In a stunningly obvious move, Jeff Sessions decided to enforce federal law – to the letter – just as he is doing with immigration. However, in this instance, he is also enforcing existing federal laws on marijuana. Should the precedent be established where an administration can pick and choose what laws to enforce? Obama thought so, and thus we had DACA Amnesty.
Jeff Sessions’ decision took the 2013 memo from the Deputy Attorney General of that time – James M. Cole and overturned it completely. The Cole memo was issued as the State of Colorado and Washington legalized the use of Marijuana. The Cole memo went on to lay out instructions to the U.S. Attorneys to not to enforce the federal laws against marijuana use – the Marijuana schedule I status when the recreational use of the drug is legalized and regulated by the state itself.
As Sessions replaced the Cole memo, the memo is now replaced by new guidance brought forward by the Attorney General Jeff Sessions. The guidance asks the prosecutors to simply “follow the well-established principles that govern all federal prosecutions.”
Furthermore, the law enforcement officials appreciated the bold move by Sessions, saying, “We applaud the Attorney General for this action today that brings clarity on enforcement of the law by rescinding a confusing policy brought on by the previous administration that hindered law enforcement. This will allow sheriffs to carry out their mission of upholding the rule of law and keeping their communities safe,” said National Sheriffs’ Association President Harold Eavenson and Executive Director Jonathan Thompson in a statement.
The President of the Fraternal Order of Police – Chuck Canterbury – is of the opinion that the nullifying of Cole’s memo is a way to return discretion to law, rather than a way to crackdown the recreational use of the drug. In a statement, he said, “The Attorney General’s announcement is good news for public safety and public health. There will be no Federal agents chasing individual users—but it will give law enforcement the discretion it lost when the Cole Memo was issued.”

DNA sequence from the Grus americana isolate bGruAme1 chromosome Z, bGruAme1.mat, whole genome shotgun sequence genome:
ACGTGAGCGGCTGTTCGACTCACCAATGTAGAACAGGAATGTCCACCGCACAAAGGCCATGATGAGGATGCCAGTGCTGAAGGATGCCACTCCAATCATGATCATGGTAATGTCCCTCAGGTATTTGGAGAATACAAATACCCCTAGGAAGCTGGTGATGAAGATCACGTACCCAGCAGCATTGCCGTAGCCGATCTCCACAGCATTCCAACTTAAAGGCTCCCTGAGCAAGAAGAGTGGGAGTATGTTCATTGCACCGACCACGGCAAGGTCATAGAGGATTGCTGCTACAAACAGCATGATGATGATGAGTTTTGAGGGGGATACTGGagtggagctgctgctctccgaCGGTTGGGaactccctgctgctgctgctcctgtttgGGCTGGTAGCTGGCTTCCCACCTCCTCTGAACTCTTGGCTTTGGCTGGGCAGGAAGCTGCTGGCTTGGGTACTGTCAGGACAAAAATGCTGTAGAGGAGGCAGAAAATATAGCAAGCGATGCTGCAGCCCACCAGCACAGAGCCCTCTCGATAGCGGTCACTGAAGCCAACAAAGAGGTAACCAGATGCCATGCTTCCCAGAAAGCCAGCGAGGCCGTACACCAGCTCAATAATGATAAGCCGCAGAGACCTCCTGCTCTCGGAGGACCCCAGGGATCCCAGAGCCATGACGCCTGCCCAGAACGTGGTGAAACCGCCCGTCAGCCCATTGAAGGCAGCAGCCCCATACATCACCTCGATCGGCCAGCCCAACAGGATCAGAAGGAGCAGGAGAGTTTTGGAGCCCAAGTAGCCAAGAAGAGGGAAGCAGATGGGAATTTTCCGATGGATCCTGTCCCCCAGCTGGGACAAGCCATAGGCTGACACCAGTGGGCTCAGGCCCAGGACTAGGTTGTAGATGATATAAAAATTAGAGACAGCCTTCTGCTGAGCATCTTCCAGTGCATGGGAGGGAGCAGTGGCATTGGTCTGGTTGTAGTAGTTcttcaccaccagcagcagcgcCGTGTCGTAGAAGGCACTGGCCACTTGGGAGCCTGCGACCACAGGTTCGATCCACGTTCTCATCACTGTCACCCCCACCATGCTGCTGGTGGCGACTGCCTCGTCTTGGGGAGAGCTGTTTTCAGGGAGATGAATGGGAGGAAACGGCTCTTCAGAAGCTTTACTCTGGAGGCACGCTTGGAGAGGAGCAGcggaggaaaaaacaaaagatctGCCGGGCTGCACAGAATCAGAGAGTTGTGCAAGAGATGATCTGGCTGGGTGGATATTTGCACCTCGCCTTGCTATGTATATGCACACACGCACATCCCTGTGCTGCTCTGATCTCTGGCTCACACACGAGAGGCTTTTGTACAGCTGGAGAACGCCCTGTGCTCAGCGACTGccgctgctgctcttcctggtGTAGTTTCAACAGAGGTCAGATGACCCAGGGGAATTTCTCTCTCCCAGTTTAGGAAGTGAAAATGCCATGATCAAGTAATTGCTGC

Among the many law enforcement officials claiming that the state level legalization of the marijuana has a very negative effect on the Public safety. Canterbury was of the same opinion, and further, pointed to all the increases in the deaths, and injuries caused due to accidents where the drivers were under the influence.
“This experiment of giving cover to drug dealers has had fatal consequences. When marijuana was ‘legalized’ in Colorado, traffic-related deaths due to marijuana rose from 13% to 20%. This is costing people their lives,” he said in his statement.
“Drug-related deaths currently exceed motor vehicle deaths, and while some states have taken steps to change the legal status of marijuana, the substance’s illegality remains federal law,” noted Nathan Catura, the president of the Federal Law Enforcement Officers Association.
Bob Bushman, the president of the National Narcotic Officers’ Associations’ Coalition, in his statement claims that the enforcement was especially important given the nation’s increasingly deadly opioid epidemic.
“Given the current drug epidemic facing our country that is resulting in so much addiction and so many drug poisoning deaths,” said Bushman, “we should be doing everything we can to discourage and curb illegal drug use. That includes marijuana.”